PHOTO: Gov. Jerry Brown talks to reporters outside the Governors Mansion on election night in Sacramento on Tuesday, June 3, 2014. The Sacramento Bee/Jose Luis Villegas.

June 24, 2014
Leno drops bill to block condo conversions in San Francisco

LENO.jpegSen. Mark Leno, facing stiff opposition from landlords and other business groups, is dropping his bill aimed at thwarting investors who buy up San Francisco apartment buildings and evict tenants to convert units into pricey condominiums.

The legislation, Senate Bill 1439,. was backed by San Francisco Mayor Ed Lee and other local officials in response to tenant groups that had complained that the condo conversions were accelerating and hurting low- and moderate-income renters.

The conflict has been part of a larger kerfuffle in San Francisco over the social impacts of high-income employees of the burgeoning Bay Area technology industry.

The condo conversions are legal under a four-decade-old California law called the Ellis Act, which was enacted in response to local rent control ordinances that blocked landlords from taking rental units off the market. It allows evictions if property owners plan to exit the rental business.

SB 1439 would have blocked conversions in San Francisco by anyone who owned rental property for less than five years. It became one of the year's most heavily lobbied measures.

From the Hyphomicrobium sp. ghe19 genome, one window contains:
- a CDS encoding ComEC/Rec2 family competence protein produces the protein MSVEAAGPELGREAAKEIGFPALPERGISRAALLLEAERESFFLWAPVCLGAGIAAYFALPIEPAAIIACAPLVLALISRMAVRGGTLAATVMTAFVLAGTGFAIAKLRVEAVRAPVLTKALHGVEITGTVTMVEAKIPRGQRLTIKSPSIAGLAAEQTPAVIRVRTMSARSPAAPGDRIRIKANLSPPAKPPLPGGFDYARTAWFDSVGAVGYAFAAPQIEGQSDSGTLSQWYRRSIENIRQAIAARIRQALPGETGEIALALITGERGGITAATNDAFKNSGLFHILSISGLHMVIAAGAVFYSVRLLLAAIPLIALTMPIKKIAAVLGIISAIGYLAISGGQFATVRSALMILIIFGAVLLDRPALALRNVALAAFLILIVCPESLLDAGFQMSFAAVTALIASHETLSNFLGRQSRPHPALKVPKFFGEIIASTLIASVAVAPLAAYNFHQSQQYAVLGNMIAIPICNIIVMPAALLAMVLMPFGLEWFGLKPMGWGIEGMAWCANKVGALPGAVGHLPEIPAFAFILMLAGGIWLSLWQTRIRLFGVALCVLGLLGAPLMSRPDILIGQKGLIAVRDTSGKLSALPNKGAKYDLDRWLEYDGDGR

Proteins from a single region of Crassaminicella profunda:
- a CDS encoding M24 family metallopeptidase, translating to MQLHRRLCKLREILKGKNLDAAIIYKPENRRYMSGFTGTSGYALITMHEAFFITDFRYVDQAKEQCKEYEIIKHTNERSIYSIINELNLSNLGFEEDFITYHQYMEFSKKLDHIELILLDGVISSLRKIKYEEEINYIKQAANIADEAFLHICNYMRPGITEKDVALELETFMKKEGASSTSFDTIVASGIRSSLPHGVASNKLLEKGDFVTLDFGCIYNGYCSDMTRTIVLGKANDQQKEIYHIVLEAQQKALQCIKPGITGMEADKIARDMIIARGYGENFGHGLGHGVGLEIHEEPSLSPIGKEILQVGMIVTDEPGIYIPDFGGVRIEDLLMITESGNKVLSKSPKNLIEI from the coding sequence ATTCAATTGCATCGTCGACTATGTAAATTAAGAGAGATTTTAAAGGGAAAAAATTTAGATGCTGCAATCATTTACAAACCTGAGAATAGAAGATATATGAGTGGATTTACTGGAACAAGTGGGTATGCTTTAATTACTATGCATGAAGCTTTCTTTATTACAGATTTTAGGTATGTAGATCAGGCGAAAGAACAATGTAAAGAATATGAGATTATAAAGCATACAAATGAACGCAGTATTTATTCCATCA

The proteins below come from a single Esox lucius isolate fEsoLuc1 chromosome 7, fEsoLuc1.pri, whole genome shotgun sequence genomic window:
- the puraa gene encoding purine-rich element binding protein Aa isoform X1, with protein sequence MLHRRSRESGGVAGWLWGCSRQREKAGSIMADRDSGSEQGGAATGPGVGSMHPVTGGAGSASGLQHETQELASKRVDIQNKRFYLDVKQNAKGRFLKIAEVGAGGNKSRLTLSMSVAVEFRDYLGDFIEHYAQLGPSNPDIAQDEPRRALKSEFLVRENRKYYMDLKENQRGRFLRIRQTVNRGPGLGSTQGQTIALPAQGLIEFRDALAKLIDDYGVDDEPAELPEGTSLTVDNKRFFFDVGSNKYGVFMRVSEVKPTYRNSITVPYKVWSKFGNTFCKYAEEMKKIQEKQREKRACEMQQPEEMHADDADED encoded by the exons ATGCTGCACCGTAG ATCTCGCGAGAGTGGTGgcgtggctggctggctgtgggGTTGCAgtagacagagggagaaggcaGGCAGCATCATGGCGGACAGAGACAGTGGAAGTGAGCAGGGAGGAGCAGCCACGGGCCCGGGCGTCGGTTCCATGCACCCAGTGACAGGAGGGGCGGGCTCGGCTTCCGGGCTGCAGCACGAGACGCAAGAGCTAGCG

After passing the Senate, however, it failed to win approval in the Assembly Housing and Community Development Committee when two of the committee's Democrats voted against it in response to landlord opposition.

Although Leno, a San Francisco Democrat, got permission to seek a second vote in the committee, his office confirmed Tuesday that he's dropping the bill.

PHOTO: Sen. Mark Leno, D-San Francisco, left, and Senate President Pro Tem Darrell Steinberg, D-Sacramento, talking to reporters at the Capitol June 19, 2013. Associated Press/Rich Pedroncelli.

June 24, 2014
Jerry Brown signs teacher pension fund bill

budget_signing_2014.JPGGov. Jerry Brown signed legislation Tuesday to begin paying down an estimated shortfall of more than $74 billion in the California State Teachers' Retirement System, acting on the last of a raft of budget-related bills ahead of the July 1 start of the next fiscal year.

Brown's signature was strictly a formality. The pension fund measure was approved by lawmakers June 15 in a budget package negotiated with Brown. The Democratic governor signed the state's main budget bill and most of other legislation related to the $156.3 billion spending plan last Friday.

In a prepared statement highlighting the pension fund legislation, Brown said, "This bill will ensure a decent retirement for hundreds of thousands of teachers, both now and for decades to come."

The teacher pension bill requires increased CalSTRS contributions from school districts, teachers and the state, with much of the burden on districts. The bill had bipartisan support.